In this deft collection of essays, Pulitzer Prize-winning author James McPherson offers poignant and lively interpretations of life that illuminate the ebb and flow of its sorrows and delights, and reveals his search for connections between everyday drudgery and a greater sense of purpose. He writes of the longing of the human soul by unifying thoughts of his deep affection for his daughter and the meaning of Disneyland; transcendental meanings in life and the tedium of long waits in airports, coming to self-knowledge and the cruel rituals of fraternity pledge week. A beautiful meditation on what it means to be human -- an enlightening and soulful work reaching to the core of suffering and joy.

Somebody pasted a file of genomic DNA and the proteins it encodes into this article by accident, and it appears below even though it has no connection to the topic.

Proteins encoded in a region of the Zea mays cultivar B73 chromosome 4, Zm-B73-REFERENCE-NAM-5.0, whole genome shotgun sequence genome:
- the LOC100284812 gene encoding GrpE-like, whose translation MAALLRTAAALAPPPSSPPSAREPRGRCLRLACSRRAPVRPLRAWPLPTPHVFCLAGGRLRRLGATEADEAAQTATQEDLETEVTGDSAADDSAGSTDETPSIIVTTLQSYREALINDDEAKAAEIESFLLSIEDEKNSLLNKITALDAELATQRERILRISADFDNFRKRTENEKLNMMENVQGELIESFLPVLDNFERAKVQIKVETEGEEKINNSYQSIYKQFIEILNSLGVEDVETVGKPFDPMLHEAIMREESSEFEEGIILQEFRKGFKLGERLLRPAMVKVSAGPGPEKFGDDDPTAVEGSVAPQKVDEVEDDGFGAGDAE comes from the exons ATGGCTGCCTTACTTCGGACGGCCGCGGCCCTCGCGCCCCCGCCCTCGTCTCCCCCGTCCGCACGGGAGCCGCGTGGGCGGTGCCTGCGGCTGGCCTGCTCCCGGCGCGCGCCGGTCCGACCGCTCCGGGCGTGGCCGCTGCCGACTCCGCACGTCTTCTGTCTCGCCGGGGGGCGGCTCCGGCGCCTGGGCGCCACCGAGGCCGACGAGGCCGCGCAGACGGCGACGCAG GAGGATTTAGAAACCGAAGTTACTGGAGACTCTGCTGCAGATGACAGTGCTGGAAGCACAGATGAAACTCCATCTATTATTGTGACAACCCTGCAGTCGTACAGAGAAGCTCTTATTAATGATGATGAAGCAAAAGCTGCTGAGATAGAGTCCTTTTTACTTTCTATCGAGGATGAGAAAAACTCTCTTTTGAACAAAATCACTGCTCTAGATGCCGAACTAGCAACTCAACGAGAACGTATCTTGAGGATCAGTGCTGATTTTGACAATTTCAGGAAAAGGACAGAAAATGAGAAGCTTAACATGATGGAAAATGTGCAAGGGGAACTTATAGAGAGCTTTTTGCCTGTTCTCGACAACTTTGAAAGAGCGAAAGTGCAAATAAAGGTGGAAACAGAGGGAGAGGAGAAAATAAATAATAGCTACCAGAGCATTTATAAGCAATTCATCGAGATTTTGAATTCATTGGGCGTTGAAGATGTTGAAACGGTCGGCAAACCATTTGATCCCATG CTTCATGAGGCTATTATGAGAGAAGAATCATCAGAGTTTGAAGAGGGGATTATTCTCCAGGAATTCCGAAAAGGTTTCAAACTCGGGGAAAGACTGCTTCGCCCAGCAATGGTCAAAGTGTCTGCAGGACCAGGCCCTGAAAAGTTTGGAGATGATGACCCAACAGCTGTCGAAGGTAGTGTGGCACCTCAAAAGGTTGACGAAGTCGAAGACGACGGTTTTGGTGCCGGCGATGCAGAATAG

James Alan McPherson's essays are purposive in the largest sense of the word: These narratives are headed somewhere, specifically, toward an America that he is in the process of imagining, a place of equity and deliberate thoughtfulness. Born poor and black in the American South, McPherson has had a great intellectual adventure leading him a merry, brainy chase all over the States, into all levels of society. This Pulitzer Prize winner spends half his book, it seems, listing the towns where he has lived, centers of American thoughtfulness: Cambridge, Berkeley, Iowa City. And his writing, while never losing sight of his greater intent, reflects this sprawling journey. Certainly, in terms of topic: A Region Not Home finds him holding forth on Disneyland, homelessness, a suicidal student, Ralph Ellison. And also in form: He's fond of expansion, inclusion, never-quite-explicit connectives between disparate events. His far-reaching "Ukiyo" recalls the best essay of the last decade--Jo Ann Beard's " The Fourth State of Matter"--in its juggling prowess: All the balls stay in the air, all the time. In "Ukiyo," 20 short pages encompass McPherson's bout with meningitis, the legacy of the '60s, Clinton's impeachment, family reunions, and the golden rule. He also weaves in a singsong recitation of all the names of all the people who helped him during his illness ( "Ted Wheeler, a track coach, cooked a meal and brought it to me for a special lunch"), offering a homey counterpoint to his philosophizing. Along the way, McPherson mentions a lesson from his education: Paul Freund, who taught me constitutional law at Harvard, used to say that his students knew all the answers without knowing any of the basic questions. I think now that I was trying to learn the basic questions through reading so that, when combined with my own experiences, I could develop a national mind--a sense of how the entire culture, regional, ethnic, class, institutional, functioned together, as a whole. McPherson's peculiar derring-do is that he attempts, every time, to think with a "national mind." Sometimes he succeeds, but even his failures are gallant, edifying, and spectacular to watch. --Claire Dederer